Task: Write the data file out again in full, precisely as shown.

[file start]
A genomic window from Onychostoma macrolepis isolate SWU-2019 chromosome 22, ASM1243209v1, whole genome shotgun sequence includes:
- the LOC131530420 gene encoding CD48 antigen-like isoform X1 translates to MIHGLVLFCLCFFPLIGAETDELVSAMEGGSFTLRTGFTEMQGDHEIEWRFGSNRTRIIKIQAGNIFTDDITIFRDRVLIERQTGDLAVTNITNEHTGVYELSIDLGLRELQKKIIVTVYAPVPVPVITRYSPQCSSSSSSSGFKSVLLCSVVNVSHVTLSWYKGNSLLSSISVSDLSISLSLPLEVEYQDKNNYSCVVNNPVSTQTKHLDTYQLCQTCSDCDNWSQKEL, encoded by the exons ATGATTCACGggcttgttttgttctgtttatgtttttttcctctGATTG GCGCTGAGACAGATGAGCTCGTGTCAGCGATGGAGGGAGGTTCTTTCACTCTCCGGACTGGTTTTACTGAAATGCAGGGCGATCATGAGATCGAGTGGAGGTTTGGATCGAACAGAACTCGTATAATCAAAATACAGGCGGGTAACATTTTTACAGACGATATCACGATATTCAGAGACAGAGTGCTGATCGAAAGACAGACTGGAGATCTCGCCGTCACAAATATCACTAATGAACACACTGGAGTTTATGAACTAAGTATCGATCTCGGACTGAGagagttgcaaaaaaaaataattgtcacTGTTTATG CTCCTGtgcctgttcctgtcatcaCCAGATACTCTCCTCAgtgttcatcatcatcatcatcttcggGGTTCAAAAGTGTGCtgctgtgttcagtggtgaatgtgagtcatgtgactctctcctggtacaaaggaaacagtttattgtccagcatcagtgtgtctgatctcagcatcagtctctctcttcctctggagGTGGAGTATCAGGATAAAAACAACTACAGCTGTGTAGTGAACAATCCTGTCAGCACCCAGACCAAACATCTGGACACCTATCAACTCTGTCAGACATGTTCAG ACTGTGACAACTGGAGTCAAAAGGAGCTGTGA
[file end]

A genomic window from Onychostoma macrolepis isolate SWU-2019 chromosome 22, ASM1243209v1, whole genome shotgun sequence includes:
- the LOC131530420 gene encoding CD48 antigen-like isoform X1 translates to MIHGLVLFCLCFFPLIGAETDELVSAMEGGSFTLRTGFTEMQGDHEIEWRFGSNRTRIIKIQAGNIFTDDITIFRDRVLIERQTGDLAVTNITNEHTGVYELSIDLGLRELQKKIIVTVYAPVPVPVITRYSPQCSSSSSSSGFKSVLLCSVVNVSHVTLSWYKGNSLLSSISVSDLSISLSLPLEVEYQDKNNYSCVVNNPVSTQTKHLDTYQLCQTCSDCDNWSQKEL, encoded by the exons ATGATTCACGggcttgttttgttctgtttatgtttttttcctctGATTG GCGCTGAGACAGATGAGCTCGTGTCAGCGATGGAGGGAGGTTCTTTCACTCTCCGGACTGGTTTTACTGAAATGCAGGGCGATCATGAGATCGAGTGGAGGTTTGGATCGAACAGAACTCGTATAATCAAAATACAGGCGGGTAACATTTTTACAGACGATATCACGATATTCAGAGACAGAGTGCTGATCGAAAGACAGACTGGAGATCTCGCCGTCACAAATATCACTAATGAACACACTGGAGTTTATGAACTAAGTATCGATCTCGGACTGAGagagttgcaaaaaaaaataattgtcacTGTTTATG CTCCTGtgcctgttcctgtcatcaCCAGATACTCTCCTCAgtgttcatcatcatcatcatcttcggGGTTCAAAAGTGTGCtgctgtgttcagtggtgaatgtgagtcatgtgactctctcctggtacaaaggaaacagtttattgtccagcatcagtgtgtctgatctcagcatcagtctctctcttcctctggagGTGGAGTATCAGGATAAAAACAACTACAGCTGTGTAGTGAACAATCCTGTCAGCACCCAGACCAAACATCTGGACACCTATCAACTCTGTCAGACATGTTCAG ACTGTGACAACTGGAGTCAAAAGGAGCTGTGA